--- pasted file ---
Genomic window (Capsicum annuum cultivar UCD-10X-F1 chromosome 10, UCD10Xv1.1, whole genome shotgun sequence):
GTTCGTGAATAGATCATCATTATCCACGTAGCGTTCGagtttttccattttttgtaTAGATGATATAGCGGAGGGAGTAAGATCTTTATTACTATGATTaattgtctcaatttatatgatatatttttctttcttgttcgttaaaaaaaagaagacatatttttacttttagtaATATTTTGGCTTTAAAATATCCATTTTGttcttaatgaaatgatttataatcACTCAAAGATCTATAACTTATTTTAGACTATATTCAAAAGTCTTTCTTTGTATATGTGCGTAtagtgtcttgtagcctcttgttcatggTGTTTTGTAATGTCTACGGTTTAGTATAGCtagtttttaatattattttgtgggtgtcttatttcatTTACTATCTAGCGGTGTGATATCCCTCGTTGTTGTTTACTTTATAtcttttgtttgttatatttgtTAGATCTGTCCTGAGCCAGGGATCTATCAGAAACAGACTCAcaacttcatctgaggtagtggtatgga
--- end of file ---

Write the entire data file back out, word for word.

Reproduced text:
Genomic window (Capsicum annuum cultivar UCD-10X-F1 chromosome 10, UCD10Xv1.1, whole genome shotgun sequence):
GTTCGTGAATAGATCATCATTATCCACGTAGCGTTCGagtttttccattttttgtaTAGATGATATAGCGGAGGGAGTAAGATCTTTATTACTATGATTaattgtctcaatttatatgatatatttttctttcttgttcgttaaaaaaaagaagacatatttttacttttagtaATATTTTGGCTTTAAAATATCCATTTTGttcttaatgaaatgatttataatcACTCAAAGATCTATAACTTATTTTAGACTATATTCAAAAGTCTTTCTTTGTATATGTGCGTAtagtgtcttgtagcctcttgttcatggTGTTTTGTAATGTCTACGGTTTAGTATAGCtagtttttaatattattttgtgggtgtcttatttcatTTACTATCTAGCGGTGTGATATCCCTCGTTGTTGTTTACTTTATAtcttttgtttgttatatttgtTAGATCTGTCCTGAGCCAGGGATCTATCAGAAACAGACTCAcaacttcatctgaggtagtggtatgga